Myths about Public Speaking


You can’t learn to be a good public speaker; you have to be born a naturally good speaker. Everyone can become a better public speaker through study and practice. I love to ski. I wasn’t born being a good skier; rather, I grew up skiing. I skied as often as I could, and I got better. The same is true of public speaking. You were born with the basic equipment needed for speaking in public—you just need some skill development.

I can only learn public speaking through practice alone. This misconception often works in conjunction with the misconception #1 and #3. I see this as a hugely egoistic argument since it assumes that only you know what good public speaking is and only you know how to improve. Let me return to the skiing analogy (though you could substitute any sports or skills analogy, like playing a musical instrument). Most people develop their skiing ability by simply skiing a lot. But if you want to get better, you need to seek outside information about the principles of skiing. That’s why people pay a lot of money for ski lessons. Ski instructors can both model good skiing behaviors and they can talk about the physics of metal on snow and the physiology of your muscles on skis.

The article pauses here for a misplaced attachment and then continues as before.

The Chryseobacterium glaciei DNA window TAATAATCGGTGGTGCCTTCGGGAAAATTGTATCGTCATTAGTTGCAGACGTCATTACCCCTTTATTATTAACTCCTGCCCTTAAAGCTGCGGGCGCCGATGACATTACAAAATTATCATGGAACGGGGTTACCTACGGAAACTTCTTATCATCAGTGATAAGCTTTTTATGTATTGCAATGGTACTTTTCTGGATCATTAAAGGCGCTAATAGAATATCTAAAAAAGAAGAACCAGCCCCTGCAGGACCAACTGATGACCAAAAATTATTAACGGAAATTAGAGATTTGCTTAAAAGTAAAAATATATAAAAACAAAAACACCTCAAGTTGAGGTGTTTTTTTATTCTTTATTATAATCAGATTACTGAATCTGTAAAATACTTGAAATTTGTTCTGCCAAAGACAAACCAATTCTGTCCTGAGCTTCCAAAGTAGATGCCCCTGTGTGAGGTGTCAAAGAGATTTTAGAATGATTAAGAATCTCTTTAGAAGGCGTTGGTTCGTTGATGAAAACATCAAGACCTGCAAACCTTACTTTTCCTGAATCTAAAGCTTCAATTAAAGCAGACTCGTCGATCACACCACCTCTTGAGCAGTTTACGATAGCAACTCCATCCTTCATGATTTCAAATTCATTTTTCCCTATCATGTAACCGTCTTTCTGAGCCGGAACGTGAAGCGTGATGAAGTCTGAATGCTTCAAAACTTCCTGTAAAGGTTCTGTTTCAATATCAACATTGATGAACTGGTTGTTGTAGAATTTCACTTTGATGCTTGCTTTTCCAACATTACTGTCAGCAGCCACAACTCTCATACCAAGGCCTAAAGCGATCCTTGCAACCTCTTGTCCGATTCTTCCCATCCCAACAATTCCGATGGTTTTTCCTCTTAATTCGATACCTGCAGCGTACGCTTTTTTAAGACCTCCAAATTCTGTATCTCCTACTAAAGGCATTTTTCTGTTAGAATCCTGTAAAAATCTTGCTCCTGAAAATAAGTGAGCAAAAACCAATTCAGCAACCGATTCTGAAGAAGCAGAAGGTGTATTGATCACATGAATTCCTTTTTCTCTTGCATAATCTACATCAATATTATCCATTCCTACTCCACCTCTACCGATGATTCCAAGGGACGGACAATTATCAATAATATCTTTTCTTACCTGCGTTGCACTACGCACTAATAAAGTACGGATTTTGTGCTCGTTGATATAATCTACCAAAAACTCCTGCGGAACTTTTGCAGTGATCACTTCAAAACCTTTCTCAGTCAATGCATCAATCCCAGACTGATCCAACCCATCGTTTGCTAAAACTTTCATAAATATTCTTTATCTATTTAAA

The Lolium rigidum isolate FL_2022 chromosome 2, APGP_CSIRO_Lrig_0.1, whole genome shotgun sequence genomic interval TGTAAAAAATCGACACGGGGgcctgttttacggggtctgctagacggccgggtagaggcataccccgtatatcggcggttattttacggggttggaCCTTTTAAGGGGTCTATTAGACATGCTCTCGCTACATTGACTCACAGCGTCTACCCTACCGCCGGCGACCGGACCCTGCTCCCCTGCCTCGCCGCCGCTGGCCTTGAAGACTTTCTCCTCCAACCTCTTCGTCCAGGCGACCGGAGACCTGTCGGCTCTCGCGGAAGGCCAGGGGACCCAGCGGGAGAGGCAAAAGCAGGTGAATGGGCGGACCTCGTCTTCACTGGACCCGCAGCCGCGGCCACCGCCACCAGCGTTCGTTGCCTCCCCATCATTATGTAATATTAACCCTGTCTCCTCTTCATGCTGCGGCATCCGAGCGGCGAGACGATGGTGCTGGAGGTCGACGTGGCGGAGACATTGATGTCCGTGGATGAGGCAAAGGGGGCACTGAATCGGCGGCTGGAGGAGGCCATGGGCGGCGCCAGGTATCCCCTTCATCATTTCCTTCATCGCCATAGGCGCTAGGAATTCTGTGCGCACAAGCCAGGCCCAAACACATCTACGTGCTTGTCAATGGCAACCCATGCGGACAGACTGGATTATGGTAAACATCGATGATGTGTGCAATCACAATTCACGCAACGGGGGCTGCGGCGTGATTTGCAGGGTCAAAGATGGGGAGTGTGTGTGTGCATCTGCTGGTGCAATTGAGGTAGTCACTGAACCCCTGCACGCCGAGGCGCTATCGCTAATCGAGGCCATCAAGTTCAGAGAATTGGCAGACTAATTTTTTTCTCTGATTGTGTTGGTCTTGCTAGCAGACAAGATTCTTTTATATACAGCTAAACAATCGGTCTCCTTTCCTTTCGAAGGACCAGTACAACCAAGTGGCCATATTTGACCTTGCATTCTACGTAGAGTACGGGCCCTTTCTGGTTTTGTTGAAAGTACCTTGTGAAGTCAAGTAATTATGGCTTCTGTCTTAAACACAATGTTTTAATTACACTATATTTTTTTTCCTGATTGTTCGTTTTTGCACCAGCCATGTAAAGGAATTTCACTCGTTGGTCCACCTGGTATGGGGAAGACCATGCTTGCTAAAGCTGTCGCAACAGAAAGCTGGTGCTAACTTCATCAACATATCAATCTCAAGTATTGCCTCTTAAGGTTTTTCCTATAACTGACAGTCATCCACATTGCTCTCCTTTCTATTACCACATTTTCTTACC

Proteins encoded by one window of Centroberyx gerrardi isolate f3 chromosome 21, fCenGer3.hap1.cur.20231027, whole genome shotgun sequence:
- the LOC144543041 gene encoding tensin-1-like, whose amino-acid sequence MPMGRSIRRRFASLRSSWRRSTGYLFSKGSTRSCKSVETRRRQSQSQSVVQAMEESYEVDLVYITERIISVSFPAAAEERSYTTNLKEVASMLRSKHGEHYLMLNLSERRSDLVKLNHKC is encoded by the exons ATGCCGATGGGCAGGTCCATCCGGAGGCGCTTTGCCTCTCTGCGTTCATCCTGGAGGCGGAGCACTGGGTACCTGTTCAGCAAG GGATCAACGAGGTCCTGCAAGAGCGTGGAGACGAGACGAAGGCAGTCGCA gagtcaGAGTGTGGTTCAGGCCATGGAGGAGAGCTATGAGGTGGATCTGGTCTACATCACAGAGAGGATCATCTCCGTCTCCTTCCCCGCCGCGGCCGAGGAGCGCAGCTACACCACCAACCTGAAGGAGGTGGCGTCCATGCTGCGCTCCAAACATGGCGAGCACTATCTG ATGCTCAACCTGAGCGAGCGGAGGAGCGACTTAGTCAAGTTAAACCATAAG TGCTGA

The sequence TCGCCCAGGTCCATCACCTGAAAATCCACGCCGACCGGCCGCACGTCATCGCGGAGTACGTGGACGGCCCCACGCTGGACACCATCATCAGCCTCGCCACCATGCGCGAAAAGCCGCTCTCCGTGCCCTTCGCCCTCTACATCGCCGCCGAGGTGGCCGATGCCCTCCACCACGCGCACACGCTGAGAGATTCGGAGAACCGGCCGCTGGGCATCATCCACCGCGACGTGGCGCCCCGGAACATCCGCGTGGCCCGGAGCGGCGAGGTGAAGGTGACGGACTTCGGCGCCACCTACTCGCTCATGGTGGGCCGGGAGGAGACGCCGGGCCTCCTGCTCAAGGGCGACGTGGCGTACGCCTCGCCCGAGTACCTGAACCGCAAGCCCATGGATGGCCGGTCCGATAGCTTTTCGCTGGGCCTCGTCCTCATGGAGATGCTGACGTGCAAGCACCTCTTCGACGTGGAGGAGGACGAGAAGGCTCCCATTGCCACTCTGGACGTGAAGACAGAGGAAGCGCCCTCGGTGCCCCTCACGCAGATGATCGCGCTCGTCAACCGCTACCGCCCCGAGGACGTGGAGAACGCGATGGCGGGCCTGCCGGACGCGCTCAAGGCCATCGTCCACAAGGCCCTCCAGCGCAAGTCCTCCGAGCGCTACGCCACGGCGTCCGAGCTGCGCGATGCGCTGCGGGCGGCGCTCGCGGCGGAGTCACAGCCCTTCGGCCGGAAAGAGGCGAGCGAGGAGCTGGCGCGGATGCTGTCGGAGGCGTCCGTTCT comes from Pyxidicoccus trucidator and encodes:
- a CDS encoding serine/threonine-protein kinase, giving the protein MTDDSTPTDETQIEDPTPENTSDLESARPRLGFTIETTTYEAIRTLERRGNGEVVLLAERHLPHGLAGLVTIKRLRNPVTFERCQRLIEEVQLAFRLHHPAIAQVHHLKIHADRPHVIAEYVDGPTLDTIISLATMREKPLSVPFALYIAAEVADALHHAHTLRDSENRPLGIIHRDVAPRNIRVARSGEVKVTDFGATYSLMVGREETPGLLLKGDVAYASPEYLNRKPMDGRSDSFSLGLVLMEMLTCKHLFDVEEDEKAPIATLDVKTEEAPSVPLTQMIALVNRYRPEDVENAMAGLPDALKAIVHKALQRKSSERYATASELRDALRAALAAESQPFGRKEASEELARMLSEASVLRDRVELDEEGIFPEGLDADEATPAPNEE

Public speaking is just delivery (speech content doesn’t matter). This is like saying that a good essay is simply one that has good grammar or punctuation. A good essay should have good grammar and punctuation, but it also needs good content. The same holds true of a speech. When we listen to a speech, we judge the speaker according to what they say as well as how they say it. Think about presidential debates. After any presidential debate, pundits flood the airwaves and pick apart both content and delivery, but they spend far more time discussing what the candidates said.